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Deftones Nearly Changed Their Name In Order To Sign With Roadrunner Records In The Early 90s


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It would appear that the career path of multi-platinum alternative metal stars Deftones could have turned out much different had things panned out for ex-Roadrunner Records executive Monte Conner.

A social media post shared by the aforementioned music industry executive this past weekend reveals that Conner courted the Sacramento, CA natives in the early 90s, vying to release what would eventually become their platinum-certified 1995 debut album “Adrenaline“.

As Conner chronicles below, a forced name change was written into the band’s contract and was something the group were open to. Per Conner, at one point the quartet even considered naming themselves after the “Adrenaline” cut, “Engine No. 9“.

While initial meetings between the label and the band proved promising, Conner claims that a 360 deal was passed down by the owner of Roadrunner Records. That oppressive arrangement, which would force the band to sign away stakes in their merchandising and publishing, in addition to their music, was ultimately rejected by the band.

As history has shown, Deftones stuck to their guns and kept their odd moniker, eventually signing a deal with Maverick Records, the label/entertainment company that was headed up in part by pop star Madonna.

Here’s what Conner shared on the matter:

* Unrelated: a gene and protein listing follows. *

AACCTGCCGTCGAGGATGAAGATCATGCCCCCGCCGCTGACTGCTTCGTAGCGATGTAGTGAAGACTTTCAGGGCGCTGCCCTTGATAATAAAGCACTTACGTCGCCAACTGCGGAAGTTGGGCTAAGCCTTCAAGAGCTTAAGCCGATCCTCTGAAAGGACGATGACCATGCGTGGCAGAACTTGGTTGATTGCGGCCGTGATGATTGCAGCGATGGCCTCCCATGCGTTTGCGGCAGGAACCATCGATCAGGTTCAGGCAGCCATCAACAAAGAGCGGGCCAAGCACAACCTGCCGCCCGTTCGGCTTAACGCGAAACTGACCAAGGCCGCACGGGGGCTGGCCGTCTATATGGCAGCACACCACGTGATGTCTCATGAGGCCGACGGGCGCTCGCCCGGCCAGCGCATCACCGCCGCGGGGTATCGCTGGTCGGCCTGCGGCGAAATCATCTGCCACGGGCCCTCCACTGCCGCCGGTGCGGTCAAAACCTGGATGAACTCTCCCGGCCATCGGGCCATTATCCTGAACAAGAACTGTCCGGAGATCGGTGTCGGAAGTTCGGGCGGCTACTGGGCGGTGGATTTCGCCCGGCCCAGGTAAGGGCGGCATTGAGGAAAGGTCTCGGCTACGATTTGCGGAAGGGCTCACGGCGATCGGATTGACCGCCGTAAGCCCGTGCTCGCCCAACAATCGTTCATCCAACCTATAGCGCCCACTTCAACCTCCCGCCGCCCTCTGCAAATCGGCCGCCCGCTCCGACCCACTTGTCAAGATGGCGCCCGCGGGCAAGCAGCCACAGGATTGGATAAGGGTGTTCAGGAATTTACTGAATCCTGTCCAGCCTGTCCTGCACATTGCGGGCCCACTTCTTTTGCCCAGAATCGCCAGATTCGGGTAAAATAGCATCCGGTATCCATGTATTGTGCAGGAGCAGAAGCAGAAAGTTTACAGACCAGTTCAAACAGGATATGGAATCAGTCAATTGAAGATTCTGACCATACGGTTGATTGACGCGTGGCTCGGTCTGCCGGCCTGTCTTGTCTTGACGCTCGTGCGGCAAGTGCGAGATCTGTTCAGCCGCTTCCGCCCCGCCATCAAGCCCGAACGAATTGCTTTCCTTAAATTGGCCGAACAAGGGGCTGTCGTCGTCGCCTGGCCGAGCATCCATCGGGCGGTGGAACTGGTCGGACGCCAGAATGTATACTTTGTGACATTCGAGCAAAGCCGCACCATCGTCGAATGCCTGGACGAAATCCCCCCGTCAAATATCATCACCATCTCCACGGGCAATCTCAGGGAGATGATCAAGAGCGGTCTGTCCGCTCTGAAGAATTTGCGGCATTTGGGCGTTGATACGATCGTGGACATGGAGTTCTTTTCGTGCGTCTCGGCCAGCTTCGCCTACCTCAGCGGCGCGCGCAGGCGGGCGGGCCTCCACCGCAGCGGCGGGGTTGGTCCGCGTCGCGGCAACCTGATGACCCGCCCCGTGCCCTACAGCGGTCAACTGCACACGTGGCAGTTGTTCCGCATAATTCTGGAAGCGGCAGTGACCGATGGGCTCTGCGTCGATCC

“Have you ever wondered what is pictured on the first Deftones album “Adrenaline“? I have often wondered as well but it was not until I sat down to write this post that I discovered what it is. It’s a nasal aspirator, also commonly called a “bulb syringe.” Since infants can’t blow their own noses, these snot-sucking devices gently remove baby boogers and mucus from their nasal passageways. That’s why they usually come in pink or blue. These syringes can also be used to clean an infant’s ears, and they make larger ones for adult ears as well. Check out the pink one shown here. The focus on the pic is very soft, just like on the Deftones cover. How is that for a cool match?

But surely there must be more to the post than this? There is. Now get ready for the real reveal. The story of how I almost signed the Deftones and asked them to change their name as a condition of the deal! Yes, you read that right, both those things really happened!

In the summer of 1993, I was sent a Deftones demo by their manager Dave Park. He was based in Sacramento, where the band was from. I was instantly blown away; their music was like nothing I had ever heard before. While these days the band are commonly grouped with Korn as the founders of Nu Metal, I never viewed their sound as similar to Korn, or any of the other bands that very quickly put Nu Metal on the map as a genre. The Deftones had their own unique sound right from the start.